A year ago I had a brief encounter with a young SELCO employee (Nikhil Nair – NN) following a scintillating chat with Harish Hande. Outside in the parking lot, NN cast a curious look at my Reva while I looked approvingly at his Royal Enfield Bullet and we struck up a conversation. Two recollections stood out. NN was an MBA grad from Christ College — that’s ‘recall worthy’ since Hande is extremely skeptical about MBA grads! NN attributed his joining SELCO to a memorable few weeks spent aboard the Tata Jagriti Yatra – a few years before. Here’s how the Yatra is described on their website:
Jagriti Yatra is an annual train journey that that takes hundreds of India’s highly motivated youth (with some participation of international students) between the ages of 20-25 and experienced professionals with age above 25, on a eighteen day national odyssey, introducing them to unsung heroes of India. The aim is to awaken the spirit of entrepreneurship – both social and economic – within India’s youth by exposing them to individuals and institutions that are developing unique solutions to India’s challenges. Through this national event we have begun to inspire the youth of India to lead and develop institutions both nationally and within their communities.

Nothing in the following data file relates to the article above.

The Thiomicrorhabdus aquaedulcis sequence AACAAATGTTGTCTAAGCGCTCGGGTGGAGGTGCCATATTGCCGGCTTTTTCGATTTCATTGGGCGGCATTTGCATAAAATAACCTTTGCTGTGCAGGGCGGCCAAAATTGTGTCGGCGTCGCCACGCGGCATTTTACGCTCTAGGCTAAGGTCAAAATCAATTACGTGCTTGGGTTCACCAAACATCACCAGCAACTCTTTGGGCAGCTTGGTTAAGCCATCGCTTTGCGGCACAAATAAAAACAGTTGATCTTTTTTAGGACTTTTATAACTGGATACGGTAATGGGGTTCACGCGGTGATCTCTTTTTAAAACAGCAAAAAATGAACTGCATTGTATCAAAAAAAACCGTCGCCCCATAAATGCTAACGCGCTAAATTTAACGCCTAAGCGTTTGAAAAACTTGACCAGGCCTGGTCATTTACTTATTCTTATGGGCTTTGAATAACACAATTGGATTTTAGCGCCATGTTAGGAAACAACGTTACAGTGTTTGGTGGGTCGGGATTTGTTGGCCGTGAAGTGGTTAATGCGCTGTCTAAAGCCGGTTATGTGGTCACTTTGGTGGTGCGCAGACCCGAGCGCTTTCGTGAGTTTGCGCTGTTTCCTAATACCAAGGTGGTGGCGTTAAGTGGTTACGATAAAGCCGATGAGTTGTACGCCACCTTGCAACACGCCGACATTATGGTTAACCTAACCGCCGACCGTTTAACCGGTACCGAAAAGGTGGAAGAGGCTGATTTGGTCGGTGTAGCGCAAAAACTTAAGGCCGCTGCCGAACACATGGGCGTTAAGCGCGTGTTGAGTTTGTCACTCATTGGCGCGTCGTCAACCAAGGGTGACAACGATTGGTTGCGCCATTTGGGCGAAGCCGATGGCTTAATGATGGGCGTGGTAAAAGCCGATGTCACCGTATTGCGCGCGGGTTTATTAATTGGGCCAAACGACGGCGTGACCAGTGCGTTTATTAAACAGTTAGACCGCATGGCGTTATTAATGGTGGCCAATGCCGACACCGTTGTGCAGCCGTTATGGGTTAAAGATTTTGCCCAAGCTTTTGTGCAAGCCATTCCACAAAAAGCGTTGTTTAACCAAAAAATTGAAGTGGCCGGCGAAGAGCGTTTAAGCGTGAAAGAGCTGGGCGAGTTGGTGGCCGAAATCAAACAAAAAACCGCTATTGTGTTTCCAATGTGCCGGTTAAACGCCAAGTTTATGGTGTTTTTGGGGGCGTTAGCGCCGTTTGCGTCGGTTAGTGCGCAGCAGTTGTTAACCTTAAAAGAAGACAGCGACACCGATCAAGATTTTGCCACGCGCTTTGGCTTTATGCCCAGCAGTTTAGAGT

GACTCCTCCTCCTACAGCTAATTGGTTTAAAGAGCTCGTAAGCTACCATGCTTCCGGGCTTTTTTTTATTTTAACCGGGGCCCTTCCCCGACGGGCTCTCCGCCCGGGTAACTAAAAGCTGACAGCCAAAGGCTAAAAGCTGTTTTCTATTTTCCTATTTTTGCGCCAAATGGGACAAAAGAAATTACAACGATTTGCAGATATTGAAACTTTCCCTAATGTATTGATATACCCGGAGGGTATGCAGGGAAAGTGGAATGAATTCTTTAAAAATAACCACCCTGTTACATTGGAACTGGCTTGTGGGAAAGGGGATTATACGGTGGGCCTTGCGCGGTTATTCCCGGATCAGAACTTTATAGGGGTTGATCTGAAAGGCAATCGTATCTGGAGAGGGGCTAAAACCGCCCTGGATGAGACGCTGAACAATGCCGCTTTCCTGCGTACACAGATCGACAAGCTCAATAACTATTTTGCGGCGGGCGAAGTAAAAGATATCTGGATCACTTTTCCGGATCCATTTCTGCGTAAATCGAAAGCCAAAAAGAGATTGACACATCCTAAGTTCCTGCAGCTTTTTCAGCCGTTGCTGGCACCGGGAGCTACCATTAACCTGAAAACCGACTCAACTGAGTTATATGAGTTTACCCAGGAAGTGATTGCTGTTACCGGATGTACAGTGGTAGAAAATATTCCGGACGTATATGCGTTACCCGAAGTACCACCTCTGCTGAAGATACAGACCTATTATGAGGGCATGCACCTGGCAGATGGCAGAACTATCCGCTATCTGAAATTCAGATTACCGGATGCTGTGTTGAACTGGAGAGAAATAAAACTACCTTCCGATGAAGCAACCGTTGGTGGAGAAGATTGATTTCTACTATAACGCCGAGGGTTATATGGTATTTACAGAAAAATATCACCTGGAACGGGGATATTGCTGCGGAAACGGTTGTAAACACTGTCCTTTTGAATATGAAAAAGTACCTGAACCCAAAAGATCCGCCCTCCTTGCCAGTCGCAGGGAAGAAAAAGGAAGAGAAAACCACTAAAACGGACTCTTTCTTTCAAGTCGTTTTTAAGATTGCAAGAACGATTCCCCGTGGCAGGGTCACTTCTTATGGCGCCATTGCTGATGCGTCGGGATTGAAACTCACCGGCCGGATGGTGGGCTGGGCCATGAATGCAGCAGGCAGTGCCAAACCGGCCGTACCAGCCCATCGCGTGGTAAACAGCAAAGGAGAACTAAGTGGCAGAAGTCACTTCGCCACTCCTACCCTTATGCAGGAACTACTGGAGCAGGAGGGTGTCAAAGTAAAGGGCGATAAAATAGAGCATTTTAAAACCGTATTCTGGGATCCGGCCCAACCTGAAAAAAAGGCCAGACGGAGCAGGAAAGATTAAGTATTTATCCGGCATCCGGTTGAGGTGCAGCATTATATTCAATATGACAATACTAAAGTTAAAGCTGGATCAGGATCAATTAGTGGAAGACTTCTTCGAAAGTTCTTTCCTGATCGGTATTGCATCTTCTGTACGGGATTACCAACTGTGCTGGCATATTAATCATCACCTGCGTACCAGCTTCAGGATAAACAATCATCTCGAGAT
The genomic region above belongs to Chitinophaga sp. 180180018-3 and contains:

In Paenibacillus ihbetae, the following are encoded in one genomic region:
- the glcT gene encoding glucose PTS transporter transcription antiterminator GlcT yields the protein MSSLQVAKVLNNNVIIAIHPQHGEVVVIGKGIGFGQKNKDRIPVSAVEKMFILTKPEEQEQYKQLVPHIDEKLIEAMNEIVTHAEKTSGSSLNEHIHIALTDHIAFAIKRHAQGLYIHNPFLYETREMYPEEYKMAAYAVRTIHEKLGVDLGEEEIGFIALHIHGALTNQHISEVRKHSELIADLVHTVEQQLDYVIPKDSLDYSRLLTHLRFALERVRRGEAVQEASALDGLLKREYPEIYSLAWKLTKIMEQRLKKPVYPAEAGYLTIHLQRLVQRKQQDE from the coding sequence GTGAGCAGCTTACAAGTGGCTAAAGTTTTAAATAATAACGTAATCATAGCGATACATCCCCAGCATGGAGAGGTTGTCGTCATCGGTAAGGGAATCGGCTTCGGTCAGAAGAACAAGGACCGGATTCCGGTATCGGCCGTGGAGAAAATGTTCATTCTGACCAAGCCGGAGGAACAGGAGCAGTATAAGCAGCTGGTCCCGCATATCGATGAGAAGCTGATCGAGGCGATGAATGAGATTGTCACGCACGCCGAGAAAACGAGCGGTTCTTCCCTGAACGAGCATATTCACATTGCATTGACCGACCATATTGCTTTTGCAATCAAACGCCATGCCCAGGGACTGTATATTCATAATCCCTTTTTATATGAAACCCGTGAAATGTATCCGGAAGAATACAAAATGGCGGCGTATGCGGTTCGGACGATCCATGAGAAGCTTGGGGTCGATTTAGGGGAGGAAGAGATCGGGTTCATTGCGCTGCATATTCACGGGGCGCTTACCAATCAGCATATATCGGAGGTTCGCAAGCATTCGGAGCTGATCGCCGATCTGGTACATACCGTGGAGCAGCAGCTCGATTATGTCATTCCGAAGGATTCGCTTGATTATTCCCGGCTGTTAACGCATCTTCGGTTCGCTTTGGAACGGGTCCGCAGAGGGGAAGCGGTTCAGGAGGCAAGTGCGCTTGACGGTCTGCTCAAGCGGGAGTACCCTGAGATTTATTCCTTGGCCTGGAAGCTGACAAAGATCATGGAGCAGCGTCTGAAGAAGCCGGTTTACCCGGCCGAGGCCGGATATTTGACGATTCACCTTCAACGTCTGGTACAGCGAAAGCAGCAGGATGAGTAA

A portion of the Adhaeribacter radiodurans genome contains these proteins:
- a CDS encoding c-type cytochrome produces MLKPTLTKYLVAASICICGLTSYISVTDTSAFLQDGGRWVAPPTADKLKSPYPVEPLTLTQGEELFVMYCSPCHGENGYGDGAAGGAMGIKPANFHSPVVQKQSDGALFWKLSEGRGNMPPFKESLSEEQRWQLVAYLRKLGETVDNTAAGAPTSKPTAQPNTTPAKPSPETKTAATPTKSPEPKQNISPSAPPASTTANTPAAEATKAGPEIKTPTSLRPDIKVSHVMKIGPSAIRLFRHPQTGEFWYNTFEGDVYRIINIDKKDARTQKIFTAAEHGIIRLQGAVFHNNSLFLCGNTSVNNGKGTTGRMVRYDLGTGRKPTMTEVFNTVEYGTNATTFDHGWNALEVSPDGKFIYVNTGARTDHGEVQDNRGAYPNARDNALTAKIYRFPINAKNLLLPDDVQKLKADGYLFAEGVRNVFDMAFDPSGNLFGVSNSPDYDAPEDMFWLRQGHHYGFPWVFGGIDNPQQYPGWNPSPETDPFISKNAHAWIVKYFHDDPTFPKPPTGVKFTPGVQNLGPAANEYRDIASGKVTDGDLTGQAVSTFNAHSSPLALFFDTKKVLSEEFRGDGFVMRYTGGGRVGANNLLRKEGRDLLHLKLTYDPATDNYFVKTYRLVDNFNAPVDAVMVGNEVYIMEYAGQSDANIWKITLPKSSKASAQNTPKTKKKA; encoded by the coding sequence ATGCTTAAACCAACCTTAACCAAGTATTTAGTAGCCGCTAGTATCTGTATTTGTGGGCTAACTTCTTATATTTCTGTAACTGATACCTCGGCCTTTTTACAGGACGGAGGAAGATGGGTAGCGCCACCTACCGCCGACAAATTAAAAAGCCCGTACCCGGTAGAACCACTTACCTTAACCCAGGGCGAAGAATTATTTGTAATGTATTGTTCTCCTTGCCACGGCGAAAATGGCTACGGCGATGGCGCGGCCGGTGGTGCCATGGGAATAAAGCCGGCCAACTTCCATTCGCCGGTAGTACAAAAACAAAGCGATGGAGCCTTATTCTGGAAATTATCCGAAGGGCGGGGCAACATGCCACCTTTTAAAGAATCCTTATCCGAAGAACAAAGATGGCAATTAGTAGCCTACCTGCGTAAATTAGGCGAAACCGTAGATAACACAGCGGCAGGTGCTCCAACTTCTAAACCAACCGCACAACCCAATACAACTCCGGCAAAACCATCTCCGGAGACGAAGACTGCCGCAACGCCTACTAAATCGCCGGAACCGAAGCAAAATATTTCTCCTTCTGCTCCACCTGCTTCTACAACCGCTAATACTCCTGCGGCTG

I filed this as another initiative worthy of blogging someday. When Meera Sanyal (CEO of RBS India who contested parliament elections in 2009) blogged about her experience as a Resource yatri on the 2012 edition, I knew I had found the material. Sanyal’s 3-part blog series (Part 1 link) makes for great reading and the extracts below will hopefully serve as sufficient teasers.
How Meera Sanyal got hooked
A train journey of 9000 kilometres around India with 450 young aspiring entrepreneurs – the idea was intriguing…
My journey to the Jagriti Yatra started on Gandhi Jayanti this year. Invited to address theYatris at a function on 2nd Oct, at the Tata Institute of Social Sciences, I was captivated by the passion and energy of the young people who filled the room. Drawn from all over India, they shared how their experience on the Yatra had transformed their perspective and in some cases their lives.